Edward Phillips, M.D.,,founder and director of the Institute of Lifestyle Medicine at Harvard Medical School and co-host of WBUR’s Magic Pill podcast., said, “You probably need to move less than you think to reap the health benefits.”
“People have heard the message that you need 30 minutes of exercise, five days a week [according to federal guidelines]. If you get that, you’ll get 85 percent of health benefits we talk about. However, the misconception is that if I don’t do that, or if I don’t do it all at once, it’s all or nothing,” he says. Phillips also points out that the guidelines call for moderate-intensity exercise, which means you don’t have to be killing yourself with long runs, boot camp, or spin class five days a week in order to relish the rewards.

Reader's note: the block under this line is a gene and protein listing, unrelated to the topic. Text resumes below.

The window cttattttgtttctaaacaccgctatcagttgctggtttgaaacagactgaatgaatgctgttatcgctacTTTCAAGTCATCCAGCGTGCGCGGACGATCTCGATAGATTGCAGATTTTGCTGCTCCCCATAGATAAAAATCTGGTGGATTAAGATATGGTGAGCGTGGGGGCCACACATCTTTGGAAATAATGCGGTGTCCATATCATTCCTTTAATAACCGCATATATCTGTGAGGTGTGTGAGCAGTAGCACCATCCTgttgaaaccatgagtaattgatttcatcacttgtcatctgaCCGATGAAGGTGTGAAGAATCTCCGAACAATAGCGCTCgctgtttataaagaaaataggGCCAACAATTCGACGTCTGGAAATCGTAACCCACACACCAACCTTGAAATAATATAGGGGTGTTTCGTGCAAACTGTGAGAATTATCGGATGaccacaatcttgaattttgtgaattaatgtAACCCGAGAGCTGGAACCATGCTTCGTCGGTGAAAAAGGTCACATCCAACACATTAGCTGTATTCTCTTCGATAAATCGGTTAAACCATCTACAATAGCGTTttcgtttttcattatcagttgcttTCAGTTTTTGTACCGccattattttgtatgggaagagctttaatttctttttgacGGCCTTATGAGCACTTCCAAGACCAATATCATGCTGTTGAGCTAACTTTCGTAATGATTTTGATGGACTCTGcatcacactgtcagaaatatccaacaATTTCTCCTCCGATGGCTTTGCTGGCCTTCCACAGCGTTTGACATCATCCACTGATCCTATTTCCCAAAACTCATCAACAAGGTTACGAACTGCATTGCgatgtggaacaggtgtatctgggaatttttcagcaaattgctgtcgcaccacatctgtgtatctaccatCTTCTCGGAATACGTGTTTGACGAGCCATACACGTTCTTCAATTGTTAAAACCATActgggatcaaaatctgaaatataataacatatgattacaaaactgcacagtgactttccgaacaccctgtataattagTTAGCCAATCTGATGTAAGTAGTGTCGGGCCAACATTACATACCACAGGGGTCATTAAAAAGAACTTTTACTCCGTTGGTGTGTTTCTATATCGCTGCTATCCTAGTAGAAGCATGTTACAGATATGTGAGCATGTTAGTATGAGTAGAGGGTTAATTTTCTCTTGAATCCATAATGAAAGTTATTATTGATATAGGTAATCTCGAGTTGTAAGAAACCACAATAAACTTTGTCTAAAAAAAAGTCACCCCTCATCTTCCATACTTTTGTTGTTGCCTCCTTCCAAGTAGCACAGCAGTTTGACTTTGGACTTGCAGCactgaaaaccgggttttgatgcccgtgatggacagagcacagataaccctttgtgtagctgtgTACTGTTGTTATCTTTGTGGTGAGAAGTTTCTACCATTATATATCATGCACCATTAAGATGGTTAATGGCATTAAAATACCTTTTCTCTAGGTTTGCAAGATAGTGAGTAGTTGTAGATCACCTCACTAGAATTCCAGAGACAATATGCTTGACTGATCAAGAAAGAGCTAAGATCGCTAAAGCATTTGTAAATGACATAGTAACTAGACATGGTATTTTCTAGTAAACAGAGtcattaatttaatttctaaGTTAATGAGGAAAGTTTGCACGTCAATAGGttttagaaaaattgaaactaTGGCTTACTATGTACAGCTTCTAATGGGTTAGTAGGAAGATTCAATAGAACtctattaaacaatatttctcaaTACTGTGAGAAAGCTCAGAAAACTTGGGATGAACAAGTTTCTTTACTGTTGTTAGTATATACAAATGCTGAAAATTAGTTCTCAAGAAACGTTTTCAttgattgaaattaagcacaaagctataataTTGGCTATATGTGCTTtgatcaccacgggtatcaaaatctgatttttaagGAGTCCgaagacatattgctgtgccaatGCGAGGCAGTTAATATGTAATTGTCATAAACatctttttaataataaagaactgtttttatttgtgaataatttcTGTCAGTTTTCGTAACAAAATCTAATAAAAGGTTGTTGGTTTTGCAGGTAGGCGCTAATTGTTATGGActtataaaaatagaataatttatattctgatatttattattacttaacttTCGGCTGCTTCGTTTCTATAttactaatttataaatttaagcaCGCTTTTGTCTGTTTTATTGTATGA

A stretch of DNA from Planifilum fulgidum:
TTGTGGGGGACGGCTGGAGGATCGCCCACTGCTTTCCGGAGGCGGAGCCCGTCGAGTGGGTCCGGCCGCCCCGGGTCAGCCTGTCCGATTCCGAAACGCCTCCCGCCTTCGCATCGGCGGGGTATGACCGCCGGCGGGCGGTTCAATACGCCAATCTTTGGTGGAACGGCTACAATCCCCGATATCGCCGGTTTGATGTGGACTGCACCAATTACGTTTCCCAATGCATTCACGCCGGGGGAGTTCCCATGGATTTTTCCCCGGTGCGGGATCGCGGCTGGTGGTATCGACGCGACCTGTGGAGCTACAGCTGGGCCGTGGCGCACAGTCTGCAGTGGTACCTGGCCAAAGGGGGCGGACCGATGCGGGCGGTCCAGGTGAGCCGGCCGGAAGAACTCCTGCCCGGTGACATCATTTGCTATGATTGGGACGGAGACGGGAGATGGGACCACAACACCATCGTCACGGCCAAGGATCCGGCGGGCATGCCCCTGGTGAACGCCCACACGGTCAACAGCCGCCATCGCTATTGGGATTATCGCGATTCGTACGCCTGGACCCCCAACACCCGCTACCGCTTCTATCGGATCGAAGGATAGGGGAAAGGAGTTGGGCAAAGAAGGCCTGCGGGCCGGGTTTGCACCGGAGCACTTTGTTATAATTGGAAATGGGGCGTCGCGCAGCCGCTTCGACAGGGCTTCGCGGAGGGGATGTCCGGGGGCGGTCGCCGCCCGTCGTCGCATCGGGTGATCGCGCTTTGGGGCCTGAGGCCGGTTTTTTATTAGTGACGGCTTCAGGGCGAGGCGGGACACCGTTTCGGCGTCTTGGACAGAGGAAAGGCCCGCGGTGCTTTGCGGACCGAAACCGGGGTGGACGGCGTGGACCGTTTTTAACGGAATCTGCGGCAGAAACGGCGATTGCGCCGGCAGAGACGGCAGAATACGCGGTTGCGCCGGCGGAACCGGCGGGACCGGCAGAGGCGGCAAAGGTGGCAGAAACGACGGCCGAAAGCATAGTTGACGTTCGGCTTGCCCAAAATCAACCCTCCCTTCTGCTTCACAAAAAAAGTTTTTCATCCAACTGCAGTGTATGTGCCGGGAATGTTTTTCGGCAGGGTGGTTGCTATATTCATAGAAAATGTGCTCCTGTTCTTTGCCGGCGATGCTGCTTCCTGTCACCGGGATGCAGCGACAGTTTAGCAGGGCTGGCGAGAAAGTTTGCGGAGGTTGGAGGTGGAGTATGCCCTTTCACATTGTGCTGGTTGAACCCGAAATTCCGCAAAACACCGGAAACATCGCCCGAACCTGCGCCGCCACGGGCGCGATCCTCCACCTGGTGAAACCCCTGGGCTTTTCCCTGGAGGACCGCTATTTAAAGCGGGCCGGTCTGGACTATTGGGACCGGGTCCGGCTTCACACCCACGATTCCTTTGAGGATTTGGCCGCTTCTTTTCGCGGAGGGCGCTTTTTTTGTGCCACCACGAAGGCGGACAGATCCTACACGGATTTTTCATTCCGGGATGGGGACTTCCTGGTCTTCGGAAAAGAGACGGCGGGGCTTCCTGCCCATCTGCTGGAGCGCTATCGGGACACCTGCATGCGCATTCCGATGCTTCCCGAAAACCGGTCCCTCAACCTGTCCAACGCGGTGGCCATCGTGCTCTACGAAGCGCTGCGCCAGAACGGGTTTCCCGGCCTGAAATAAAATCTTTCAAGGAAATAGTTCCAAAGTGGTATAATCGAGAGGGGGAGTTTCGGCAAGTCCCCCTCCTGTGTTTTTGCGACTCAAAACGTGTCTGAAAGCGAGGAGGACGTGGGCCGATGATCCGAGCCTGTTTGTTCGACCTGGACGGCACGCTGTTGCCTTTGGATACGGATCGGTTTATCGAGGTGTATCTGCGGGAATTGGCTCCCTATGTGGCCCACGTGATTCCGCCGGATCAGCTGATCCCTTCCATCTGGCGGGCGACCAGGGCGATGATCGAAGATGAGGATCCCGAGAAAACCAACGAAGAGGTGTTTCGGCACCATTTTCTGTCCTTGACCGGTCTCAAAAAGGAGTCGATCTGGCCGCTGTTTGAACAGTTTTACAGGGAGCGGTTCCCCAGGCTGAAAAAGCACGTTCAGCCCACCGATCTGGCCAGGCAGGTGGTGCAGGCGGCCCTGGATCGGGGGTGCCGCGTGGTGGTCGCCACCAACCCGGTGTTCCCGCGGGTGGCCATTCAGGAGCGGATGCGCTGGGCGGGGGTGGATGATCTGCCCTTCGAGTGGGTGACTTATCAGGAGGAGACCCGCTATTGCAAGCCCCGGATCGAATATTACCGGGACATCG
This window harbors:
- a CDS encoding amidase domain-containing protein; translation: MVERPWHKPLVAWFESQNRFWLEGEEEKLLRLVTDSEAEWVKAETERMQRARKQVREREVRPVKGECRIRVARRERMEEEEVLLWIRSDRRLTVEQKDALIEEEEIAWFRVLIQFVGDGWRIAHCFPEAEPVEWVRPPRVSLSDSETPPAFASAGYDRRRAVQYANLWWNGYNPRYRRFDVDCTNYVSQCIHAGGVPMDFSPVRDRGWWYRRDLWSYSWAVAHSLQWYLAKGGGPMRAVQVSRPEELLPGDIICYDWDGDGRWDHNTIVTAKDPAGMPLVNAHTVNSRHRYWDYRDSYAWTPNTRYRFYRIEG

“A lot of people think exercise means you have to hit the point where you’re completely out of breath and panting after you’ve finished,” says Phillips. “You can do that, but for the majority of health benefits you don’t need to.”
And while your fitness goals probably go beyond lowering your risk for disease, it’s nice to know what research actually shows when it comes to how much exercise you should be doing each week for better health. Here’s how the numbers break down.